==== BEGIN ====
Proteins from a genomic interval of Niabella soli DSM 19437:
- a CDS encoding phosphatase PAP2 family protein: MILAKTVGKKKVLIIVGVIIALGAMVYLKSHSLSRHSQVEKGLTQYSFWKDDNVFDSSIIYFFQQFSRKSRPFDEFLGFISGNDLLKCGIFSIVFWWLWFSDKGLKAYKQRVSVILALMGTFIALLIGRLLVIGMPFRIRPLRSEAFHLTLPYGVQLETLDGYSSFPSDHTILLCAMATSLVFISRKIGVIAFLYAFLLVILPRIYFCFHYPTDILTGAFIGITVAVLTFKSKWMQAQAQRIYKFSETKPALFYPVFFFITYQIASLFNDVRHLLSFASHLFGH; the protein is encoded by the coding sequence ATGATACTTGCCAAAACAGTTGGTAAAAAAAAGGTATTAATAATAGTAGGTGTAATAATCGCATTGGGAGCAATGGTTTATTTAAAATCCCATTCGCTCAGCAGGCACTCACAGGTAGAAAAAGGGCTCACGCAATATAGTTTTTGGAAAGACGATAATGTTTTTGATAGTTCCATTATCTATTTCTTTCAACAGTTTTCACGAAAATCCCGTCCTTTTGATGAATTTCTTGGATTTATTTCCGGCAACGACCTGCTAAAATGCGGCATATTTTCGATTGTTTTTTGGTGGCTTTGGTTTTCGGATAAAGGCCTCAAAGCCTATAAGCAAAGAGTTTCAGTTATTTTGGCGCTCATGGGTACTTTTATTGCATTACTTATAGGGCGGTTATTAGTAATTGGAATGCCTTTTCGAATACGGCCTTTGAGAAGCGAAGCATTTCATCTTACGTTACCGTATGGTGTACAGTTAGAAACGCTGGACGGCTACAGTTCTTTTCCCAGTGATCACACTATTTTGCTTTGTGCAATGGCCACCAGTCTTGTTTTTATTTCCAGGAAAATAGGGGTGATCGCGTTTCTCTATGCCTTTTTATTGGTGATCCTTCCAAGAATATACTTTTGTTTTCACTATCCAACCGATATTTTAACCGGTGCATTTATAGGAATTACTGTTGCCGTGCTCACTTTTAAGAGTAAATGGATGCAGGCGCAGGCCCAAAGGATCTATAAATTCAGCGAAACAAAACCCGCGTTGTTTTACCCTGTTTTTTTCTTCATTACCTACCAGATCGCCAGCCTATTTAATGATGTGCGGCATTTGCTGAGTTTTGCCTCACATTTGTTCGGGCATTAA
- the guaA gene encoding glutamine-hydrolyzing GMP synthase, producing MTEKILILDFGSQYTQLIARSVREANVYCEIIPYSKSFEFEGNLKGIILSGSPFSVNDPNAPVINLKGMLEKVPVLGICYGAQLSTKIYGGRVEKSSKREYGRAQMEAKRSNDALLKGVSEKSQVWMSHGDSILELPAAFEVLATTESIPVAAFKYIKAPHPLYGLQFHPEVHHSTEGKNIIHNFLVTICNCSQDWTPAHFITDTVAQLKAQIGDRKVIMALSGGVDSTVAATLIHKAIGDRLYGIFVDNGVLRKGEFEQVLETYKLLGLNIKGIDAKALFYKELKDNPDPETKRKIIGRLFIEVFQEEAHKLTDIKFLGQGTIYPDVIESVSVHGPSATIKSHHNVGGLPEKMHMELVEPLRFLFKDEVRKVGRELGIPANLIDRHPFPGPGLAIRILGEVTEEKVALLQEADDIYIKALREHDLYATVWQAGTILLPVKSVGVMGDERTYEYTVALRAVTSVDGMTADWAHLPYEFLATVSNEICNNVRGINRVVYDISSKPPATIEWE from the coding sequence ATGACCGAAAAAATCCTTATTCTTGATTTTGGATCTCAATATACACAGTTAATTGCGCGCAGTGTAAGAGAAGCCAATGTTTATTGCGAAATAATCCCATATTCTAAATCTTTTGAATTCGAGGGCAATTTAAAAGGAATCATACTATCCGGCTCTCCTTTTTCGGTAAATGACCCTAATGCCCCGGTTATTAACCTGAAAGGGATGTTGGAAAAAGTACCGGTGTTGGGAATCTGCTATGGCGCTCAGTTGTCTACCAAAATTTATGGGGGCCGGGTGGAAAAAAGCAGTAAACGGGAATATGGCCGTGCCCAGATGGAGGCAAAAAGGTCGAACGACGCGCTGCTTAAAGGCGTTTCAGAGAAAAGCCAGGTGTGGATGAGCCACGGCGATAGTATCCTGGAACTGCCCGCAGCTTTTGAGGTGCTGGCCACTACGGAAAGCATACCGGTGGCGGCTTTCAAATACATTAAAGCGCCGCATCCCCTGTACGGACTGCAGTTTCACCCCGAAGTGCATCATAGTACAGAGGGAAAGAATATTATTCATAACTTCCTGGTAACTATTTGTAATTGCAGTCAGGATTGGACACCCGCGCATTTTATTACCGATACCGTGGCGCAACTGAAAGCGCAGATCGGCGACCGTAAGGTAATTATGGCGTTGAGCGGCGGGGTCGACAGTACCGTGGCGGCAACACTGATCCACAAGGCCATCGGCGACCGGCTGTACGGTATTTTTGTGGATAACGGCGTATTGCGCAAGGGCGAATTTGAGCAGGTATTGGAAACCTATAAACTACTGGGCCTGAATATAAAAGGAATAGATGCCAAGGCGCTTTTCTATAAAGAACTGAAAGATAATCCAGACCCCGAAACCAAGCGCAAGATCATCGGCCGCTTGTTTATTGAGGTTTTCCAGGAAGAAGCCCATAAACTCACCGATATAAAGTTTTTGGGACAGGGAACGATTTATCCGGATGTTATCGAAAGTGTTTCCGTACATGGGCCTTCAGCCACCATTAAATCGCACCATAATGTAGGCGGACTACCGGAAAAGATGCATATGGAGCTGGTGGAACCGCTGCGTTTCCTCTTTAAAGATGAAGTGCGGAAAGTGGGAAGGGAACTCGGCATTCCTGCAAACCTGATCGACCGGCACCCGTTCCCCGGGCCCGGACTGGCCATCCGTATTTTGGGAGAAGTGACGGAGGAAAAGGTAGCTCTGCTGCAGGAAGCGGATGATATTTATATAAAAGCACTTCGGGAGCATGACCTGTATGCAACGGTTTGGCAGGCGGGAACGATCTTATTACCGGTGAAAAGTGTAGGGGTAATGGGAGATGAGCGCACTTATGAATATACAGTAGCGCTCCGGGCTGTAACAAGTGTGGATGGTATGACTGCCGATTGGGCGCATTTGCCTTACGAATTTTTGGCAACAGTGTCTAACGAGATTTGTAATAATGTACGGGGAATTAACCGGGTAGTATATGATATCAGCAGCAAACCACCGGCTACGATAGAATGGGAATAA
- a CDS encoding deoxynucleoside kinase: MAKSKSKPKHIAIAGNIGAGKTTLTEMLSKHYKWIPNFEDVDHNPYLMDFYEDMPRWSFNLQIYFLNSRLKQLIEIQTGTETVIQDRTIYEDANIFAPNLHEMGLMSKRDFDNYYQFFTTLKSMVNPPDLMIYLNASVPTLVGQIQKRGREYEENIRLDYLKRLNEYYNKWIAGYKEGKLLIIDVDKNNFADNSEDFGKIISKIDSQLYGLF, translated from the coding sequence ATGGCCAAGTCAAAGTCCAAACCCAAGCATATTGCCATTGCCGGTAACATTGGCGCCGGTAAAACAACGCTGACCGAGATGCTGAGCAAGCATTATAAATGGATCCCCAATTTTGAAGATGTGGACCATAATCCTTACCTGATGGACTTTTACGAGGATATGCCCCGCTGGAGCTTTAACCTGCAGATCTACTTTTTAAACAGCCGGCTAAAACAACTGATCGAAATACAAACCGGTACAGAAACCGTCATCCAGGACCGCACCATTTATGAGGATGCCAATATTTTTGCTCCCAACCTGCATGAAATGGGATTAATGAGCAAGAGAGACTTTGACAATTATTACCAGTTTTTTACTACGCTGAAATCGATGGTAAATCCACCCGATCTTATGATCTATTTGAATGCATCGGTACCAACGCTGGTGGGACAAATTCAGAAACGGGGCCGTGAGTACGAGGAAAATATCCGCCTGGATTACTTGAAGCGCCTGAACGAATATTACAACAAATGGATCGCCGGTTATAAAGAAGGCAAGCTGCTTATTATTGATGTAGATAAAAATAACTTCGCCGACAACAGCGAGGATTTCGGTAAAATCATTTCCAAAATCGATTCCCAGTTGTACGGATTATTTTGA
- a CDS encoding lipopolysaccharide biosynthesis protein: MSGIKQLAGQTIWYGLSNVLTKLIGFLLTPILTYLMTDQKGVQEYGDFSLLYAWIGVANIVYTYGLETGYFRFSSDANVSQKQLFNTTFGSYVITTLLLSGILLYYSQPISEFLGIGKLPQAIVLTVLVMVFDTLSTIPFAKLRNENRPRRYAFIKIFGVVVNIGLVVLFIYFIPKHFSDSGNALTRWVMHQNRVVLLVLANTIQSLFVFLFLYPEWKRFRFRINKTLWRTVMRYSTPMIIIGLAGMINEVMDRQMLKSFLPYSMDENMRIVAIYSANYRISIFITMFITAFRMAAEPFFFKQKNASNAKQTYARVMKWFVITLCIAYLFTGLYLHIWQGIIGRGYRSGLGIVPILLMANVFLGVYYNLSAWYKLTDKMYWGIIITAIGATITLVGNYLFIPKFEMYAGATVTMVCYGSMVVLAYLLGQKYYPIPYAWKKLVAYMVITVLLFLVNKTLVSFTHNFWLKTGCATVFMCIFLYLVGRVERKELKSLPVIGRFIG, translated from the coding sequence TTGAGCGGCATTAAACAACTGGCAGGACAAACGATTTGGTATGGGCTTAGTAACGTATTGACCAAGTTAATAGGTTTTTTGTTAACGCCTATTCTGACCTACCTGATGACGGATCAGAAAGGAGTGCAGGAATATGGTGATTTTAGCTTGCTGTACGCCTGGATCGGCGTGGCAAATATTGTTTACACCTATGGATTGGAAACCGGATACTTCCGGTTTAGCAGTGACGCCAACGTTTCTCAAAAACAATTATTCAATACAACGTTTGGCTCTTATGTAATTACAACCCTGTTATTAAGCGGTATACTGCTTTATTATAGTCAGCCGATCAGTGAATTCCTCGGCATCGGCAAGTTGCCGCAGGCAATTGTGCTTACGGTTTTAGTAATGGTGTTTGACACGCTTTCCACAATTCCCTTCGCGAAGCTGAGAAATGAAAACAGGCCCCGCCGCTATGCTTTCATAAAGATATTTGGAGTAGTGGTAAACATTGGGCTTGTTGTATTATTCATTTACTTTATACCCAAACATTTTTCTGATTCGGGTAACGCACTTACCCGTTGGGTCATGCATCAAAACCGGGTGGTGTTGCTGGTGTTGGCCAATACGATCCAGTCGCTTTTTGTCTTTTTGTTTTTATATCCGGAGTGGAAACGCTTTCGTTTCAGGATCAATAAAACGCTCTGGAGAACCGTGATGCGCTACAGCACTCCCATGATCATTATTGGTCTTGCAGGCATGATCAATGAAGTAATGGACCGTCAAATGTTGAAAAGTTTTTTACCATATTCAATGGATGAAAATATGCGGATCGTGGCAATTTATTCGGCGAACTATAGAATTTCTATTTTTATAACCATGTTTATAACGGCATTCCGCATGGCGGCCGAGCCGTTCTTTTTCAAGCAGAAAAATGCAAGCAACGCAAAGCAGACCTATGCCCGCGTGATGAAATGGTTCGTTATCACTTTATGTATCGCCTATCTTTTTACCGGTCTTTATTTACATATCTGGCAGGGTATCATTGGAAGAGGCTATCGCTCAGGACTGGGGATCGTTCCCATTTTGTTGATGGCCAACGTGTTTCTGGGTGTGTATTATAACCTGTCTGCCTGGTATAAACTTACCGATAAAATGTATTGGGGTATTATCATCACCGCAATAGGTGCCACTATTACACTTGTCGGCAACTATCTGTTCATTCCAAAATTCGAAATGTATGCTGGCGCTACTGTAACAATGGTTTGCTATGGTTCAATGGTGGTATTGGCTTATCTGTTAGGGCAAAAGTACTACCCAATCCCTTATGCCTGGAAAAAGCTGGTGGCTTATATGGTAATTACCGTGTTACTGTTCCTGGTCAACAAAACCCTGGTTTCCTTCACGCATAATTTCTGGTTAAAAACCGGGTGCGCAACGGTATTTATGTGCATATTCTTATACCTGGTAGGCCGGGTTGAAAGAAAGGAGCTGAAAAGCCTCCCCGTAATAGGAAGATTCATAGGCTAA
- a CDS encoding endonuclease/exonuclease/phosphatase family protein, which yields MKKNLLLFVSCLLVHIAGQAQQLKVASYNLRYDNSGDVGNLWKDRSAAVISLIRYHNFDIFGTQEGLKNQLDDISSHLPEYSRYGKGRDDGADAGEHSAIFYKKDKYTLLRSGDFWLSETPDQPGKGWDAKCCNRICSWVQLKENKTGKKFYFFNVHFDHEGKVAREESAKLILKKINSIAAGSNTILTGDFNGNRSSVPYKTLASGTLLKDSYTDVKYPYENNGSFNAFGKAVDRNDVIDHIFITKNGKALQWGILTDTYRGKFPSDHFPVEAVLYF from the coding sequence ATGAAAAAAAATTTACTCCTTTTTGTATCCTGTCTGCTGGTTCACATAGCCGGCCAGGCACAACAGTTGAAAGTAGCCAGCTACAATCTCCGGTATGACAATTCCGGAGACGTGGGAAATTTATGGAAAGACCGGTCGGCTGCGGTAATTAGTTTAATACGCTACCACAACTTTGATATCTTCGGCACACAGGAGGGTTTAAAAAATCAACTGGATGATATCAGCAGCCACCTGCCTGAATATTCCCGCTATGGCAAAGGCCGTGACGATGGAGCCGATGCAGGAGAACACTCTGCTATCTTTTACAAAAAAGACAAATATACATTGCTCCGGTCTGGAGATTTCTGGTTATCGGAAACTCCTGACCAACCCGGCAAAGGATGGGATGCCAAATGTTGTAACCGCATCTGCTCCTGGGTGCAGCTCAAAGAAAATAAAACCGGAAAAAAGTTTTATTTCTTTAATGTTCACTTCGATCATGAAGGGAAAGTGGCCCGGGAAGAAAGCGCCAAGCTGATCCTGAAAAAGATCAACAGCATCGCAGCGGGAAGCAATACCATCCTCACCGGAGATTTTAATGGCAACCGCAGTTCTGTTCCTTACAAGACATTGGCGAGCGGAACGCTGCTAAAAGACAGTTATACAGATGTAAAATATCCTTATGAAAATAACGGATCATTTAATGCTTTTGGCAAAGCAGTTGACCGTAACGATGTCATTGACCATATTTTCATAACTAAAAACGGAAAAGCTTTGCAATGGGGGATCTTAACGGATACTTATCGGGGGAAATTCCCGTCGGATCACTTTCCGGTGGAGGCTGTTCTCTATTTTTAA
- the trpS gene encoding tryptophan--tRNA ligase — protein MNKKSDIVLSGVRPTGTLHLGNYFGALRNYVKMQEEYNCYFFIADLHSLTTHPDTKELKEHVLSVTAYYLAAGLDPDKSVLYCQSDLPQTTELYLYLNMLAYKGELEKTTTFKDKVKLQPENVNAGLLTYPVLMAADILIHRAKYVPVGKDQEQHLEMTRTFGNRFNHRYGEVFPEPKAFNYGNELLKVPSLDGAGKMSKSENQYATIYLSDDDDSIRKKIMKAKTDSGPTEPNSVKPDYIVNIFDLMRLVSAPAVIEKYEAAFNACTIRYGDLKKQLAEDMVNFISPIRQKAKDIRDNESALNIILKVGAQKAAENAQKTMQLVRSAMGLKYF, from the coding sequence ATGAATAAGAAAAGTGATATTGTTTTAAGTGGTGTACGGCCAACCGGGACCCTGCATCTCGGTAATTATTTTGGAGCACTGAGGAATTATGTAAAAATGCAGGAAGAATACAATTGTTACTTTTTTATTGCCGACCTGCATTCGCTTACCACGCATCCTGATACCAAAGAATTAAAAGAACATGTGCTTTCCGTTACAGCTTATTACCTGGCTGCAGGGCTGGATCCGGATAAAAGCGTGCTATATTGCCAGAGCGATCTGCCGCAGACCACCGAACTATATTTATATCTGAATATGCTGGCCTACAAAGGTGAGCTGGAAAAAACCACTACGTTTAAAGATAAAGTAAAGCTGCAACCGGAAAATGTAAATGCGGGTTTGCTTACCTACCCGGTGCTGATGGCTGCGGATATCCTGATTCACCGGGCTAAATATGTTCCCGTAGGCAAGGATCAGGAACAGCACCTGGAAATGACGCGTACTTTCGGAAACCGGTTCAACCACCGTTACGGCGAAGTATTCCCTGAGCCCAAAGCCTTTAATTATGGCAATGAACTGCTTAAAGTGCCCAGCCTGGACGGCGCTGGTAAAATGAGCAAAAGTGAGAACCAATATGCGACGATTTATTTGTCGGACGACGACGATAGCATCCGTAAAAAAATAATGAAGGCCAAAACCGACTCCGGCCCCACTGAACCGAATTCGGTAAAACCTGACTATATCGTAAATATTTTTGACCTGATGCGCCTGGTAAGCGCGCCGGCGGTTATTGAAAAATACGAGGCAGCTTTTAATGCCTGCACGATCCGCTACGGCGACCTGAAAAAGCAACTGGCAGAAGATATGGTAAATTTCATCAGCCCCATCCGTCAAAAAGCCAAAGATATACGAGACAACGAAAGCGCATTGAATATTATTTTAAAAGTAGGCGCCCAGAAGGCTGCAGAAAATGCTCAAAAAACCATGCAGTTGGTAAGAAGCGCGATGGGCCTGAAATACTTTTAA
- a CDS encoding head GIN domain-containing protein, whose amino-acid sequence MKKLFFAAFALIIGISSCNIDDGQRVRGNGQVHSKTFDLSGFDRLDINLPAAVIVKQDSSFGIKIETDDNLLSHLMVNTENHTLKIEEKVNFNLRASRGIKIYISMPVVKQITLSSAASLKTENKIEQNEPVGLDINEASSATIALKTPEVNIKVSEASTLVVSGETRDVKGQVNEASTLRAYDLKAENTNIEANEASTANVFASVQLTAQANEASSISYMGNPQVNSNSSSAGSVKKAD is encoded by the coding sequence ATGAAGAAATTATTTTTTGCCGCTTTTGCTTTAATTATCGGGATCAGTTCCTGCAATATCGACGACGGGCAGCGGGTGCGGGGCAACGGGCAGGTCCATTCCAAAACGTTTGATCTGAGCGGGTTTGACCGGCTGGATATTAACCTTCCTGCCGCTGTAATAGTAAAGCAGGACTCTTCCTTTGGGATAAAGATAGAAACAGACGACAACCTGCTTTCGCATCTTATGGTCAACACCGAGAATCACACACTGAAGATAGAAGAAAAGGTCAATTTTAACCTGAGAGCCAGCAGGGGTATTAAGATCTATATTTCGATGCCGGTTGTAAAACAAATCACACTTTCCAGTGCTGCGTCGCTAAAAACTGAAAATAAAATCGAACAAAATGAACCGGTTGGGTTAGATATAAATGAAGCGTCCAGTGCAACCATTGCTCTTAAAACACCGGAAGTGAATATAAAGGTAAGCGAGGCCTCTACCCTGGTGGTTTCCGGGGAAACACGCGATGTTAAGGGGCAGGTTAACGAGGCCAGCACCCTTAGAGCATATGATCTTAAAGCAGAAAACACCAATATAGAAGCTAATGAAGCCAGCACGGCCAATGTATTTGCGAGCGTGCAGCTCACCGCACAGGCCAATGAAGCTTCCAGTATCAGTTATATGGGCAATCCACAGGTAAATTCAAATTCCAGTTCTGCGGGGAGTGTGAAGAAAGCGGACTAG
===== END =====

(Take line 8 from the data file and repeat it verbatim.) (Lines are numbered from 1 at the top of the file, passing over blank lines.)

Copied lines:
- a CDS encoding head GIN domain-containing protein, whose amino-acid sequence MKKLFFAAFALIIGISSCNIDDGQRVRGNGQVHSKTFDLSGFDRLDINLPAAVIVKQDSSFGIKIETDDNLLSHLMVNTENHTLKIEEKVNFNLRASRGIKIYISMPVVKQITLSSAASLKTENKIEQNEPVGLDINEASSATIALKTPEVNIKVSEASTLVVSGETRDVKGQVNEASTLRAYDLKAENTNIEANEASTANVFASVQLTAQANEASSISYMGNPQVNSNSSSAGSVKKAD is encoded by the coding sequence ATGAAGAAATTATTTTTTGCCGCTTTTGCTTTAATTATCGGGATCAGTTCCTGCAATATCGACGACGGGCAGCGGGTGCGGGGCAACGGGCAGGTCCATTCCAAAACGTTTGATCTGAGCGGGTTTGACCGGCTGGATATTAACCTTCCTGCCGCTGTAATAGTAAAGCAGGACTCTTCCTTTGGGATAAAGATAGAAACAGACGACAACCTGCTTTCGCATCTTATGGTCAACACCGAGAATCACACACTGAAGATAGAAGAAAAGGTCAATTTTAACCTGAGAGCCAGCAGGGGTATTAAGATCTATATTTCGATGCCGGTTGTAAAACAAATCACACTTTCCAGTGCTGCGTCGCTAAAAACTGAAAATAAAATCGAACAAAATGAACCGGTTGGGTTAGATATAAATGAAGCGTCCAGTGCAACCATTGCTCTTAAAACACCGGAAGTGAATATAAAGGTAAGCGAGGCCTCTACCCTGGTGGTTTCCGGGGAAACACGCGATGTTAAGGGGCAGGTTAACGAGGCCAGCACCCTTAGAGCATATGATCTTAAAGCAGAAAACACCAATATAGAAGCTAATGAAGCCAGCACGGCCAATGTATTTGCGAGCGTGCAGCTCACCGCACAGGCCAATGAAGCTTCCAGTATCAGTTATATGGGCAATCCACAGGTAAATTCAAATTCCAGTTCTGCGGGGAGTGTGAAGAAAGCGGACTAG